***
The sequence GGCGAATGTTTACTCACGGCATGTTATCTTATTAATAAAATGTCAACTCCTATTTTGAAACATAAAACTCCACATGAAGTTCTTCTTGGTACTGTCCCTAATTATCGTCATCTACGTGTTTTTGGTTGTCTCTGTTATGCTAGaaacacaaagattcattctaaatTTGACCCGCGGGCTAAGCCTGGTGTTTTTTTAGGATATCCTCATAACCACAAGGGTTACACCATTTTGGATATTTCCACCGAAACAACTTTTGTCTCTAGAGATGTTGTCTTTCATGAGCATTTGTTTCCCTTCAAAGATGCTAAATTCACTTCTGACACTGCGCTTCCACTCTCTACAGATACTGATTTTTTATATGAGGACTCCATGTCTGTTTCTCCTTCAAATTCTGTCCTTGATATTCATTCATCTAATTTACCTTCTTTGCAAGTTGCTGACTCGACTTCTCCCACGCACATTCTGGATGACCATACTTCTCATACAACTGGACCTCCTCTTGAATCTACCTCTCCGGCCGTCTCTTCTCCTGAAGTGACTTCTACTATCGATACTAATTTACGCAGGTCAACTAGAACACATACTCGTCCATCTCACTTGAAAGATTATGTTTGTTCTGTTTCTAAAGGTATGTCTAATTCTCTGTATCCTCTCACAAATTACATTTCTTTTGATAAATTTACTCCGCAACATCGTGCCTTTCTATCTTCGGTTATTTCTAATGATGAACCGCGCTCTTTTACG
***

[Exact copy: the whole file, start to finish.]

The sequence GGCGAATGTTTACTCACGGCATGTTATCTTATTAATAAAATGTCAACTCCTATTTTGAAACATAAAACTCCACATGAAGTTCTTCTTGGTACTGTCCCTAATTATCGTCATCTACGTGTTTTTGGTTGTCTCTGTTATGCTAGaaacacaaagattcattctaaatTTGACCCGCGGGCTAAGCCTGGTGTTTTTTTAGGATATCCTCATAACCACAAGGGTTACACCATTTTGGATATTTCCACCGAAACAACTTTTGTCTCTAGAGATGTTGTCTTTCATGAGCATTTGTTTCCCTTCAAAGATGCTAAATTCACTTCTGACACTGCGCTTCCACTCTCTACAGATACTGATTTTTTATATGAGGACTCCATGTCTGTTTCTCCTTCAAATTCTGTCCTTGATATTCATTCATCTAATTTACCTTCTTTGCAAGTTGCTGACTCGACTTCTCCCACGCACATTCTGGATGACCATACTTCTCATACAACTGGACCTCCTCTTGAATCTACCTCTCCGGCCGTCTCTTCTCCTGAAGTGACTTCTACTATCGATACTAATTTACGCAGGTCAACTAGAACACATACTCGTCCATCTCACTTGAAAGATTATGTTTGTTCTGTTTCTAAAGGTATGTCTAATTCTCTGTATCCTCTCACAAATTACATTTCTTTTGATAAATTTACTCCGCAACATCGTGCCTTTCTATCTTCGGTTATTTCTAATGATGAACCGCGCTCTTTTACG